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Happy to Be Here: “Steadfast laborers” over 215 years


Back in the 1970s, Langhorne Borough had five churches — and it still does — Presbyterian, Methodist, Episcopal, Baptist and Bethlehem AME, which was founded in 1809 by the Colored Methodist Society of Attleboro, the town’s name at the time.

The influential Middletown Friends Meetinghouse was, and is still, just outside the borough. The borough has retained its village flavor despite the intersection of two highways, PA 213 and PA 413 near its center.

In the ‘70s, the borough had a couple of banks and law offices, three physicians’ offices, two pharmacies, a firehouse, a public library, a bar in the 270-year-old Langhorne Hotel, two barber shops, a community center in a stone house that had been a hospital during the Revolutionary War, an elementary school, a hardware store and Nangle’s Department Store.

And Langhorne had a newspaper that had recently adopted a new name, the Advance of Bucks County. For more than a hundred years before, it was called the Delaware Valley Advance (the DVA). It’s the place where I started my newspaper days.

The office on East Richardson Avenue was a former dance hall — the bookkeeper and receptionist worked in what was once the ticket booth. Rows of layout tables and a small press were on the first floor; the editorial and sales offices were upstairs next to the publisher’s paneled office.

The Rev. Arthur Caesar, pastor of Bethlehem AME Church, lived across the street, about 1,000 feet from the church on the other side of Pine Street (busy Route 413 running from Bristol to Upper Bucks).

Walter Jacobs, a church trustee, was a frequent visitor to the newspaper office, carrying news of the church’s activities. He was compiling a history of the Black communities in Langhorne (there were two, east and west) and especially the AME church. His carefully recorded research is preserved among deeds and church records in glass cases in today’s lecture hall.

The church’s youth group had Jacobs’ work to draw on when it presented a slideshow history recently. In the beginning, they explained, circuit preachers traveling on horseback served the society. Among them was Richard Allen, who would later leave St. George Methodist Church in Philadelphia to become a founder of the African Methodist Episcopal Church. Allen had bought his way out of slavery.

The youth group reported, “In 1816, representatives of the Colored Methodist Society of Attleboro — Rev. Jacob Marsh, Rev. William Anderson and Rev. Edward Jackson — joined with 13 other representatives from Black Methodist societies from Baltimore, Philadelphia, Salem, N.J., and Wilmington, Del., and held a convention in Philadelphia, at the home of Richard Allen.” That was the beginning of the AME Church.

A year later, 12 men from Attleboro, Bensalem, Fallsington, Newtown, New Hope and Buckingham built a log cabin as as a place of worship and named it Bethlehem AME.

“Over the years,” the youth group said, “Bethlehem became the circuit center for African Methodism in Bucks County. Churches springing from Bethlehem included Mount Gilead in Buckingham, Mount Moriah in New Hope and Bethel in Yardley.”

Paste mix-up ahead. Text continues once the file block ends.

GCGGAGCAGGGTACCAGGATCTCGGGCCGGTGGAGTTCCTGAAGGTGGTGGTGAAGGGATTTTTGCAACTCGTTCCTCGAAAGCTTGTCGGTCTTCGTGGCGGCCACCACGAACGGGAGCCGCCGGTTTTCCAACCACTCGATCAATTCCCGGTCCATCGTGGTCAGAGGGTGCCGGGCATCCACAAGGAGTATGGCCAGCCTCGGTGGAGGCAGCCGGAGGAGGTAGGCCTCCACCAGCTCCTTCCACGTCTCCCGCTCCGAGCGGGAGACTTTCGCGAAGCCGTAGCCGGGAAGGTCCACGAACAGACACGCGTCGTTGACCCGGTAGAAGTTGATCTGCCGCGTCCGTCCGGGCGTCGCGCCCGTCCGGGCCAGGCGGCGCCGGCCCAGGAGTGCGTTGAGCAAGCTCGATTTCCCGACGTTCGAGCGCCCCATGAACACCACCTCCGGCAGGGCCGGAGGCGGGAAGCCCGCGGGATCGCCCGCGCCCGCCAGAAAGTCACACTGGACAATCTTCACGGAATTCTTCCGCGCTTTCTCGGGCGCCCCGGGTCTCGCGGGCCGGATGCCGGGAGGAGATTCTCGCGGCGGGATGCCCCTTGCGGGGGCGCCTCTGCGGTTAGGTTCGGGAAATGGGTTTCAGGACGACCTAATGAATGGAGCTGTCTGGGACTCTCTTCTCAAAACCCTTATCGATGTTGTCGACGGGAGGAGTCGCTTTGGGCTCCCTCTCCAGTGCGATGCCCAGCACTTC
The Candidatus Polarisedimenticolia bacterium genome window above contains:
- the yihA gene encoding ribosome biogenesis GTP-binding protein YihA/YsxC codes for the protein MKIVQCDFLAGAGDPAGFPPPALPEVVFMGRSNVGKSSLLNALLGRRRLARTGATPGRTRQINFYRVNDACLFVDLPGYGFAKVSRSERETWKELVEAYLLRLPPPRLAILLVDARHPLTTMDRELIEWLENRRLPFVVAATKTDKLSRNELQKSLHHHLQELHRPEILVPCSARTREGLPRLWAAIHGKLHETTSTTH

Bethlehem was a member of the American Anti Slavery Society until it was dissolved at the end of the Civil War. In the middle of the 19th century, it was a member of the Black-on-Black Underground Railroad, part of the New Jersey branch that aided people escaping slavery to pass through New Jersey to New York. The church continued as a political center after a Bucks County judge’s ruling disenfranchised Black men.

A stone church replaced the log building in 1851 and in 1922, a larger structure was added. When the congregation paid off the mortgage in the 1950s, the church purchased a new organ and installed new lights.

“The men and women of the church stained the floors and woodwork, painted the lecture hall, tiled the floors... ,” the young people said. And that’s the way it’s been since the church’s beginning.

I met the Rev. Jacqueline Pinkney, pastor, and Thomas Ross, steward pro-tem at Bethlehem, at the thriving Langhorne Coffee Shop (formerly Nangle’s Department Store) to talk about the church’s history.

“The church has 22 members Everyone has five or six parts to play,” the pastor said, and the youth group is small. Pinkney is an itinerant pastor, pursuing her doctoral degree at Drew Theological School in Madison, N.J.

“People absolutely love the church,” Ross added — just a look at it shows just how much. Ross was born in Langhorne, worked at Strawbridge’s department store.

The church leaders are proud of the young generation of members, including Brianna Herder, a Penn State graduate, Avery Herder, a Shippensburg graduate, Dante Herder, a graduate of Indiana University of Pennsylvania, David Clark, a Bucks County Community College graduate, and Tony Clark, who has degrees from Temple and Monmouth universities and recently received a fellowship for poetry at Martha’s Vineyard Institute of Creative Writing.

Walter Jacobs wrote, “Surely through the years, God has blessed Bethlehem with a few but steadfast laborers, and has given us great heritage: and we of the present and future generations love and cherish it with thankful hearts. Let us pause and pay our respect to those who have left their footprints, both pastors and members ...”

The 215th anniversary celebration for Bethlehem AME Church, 215 S. Pine St., is set for 3 p.m. Sunday, March 24.

It will take place in the well-appointed sanctuary and the lecture hall that have been meticulously maintained by members of the church.

All are invited.

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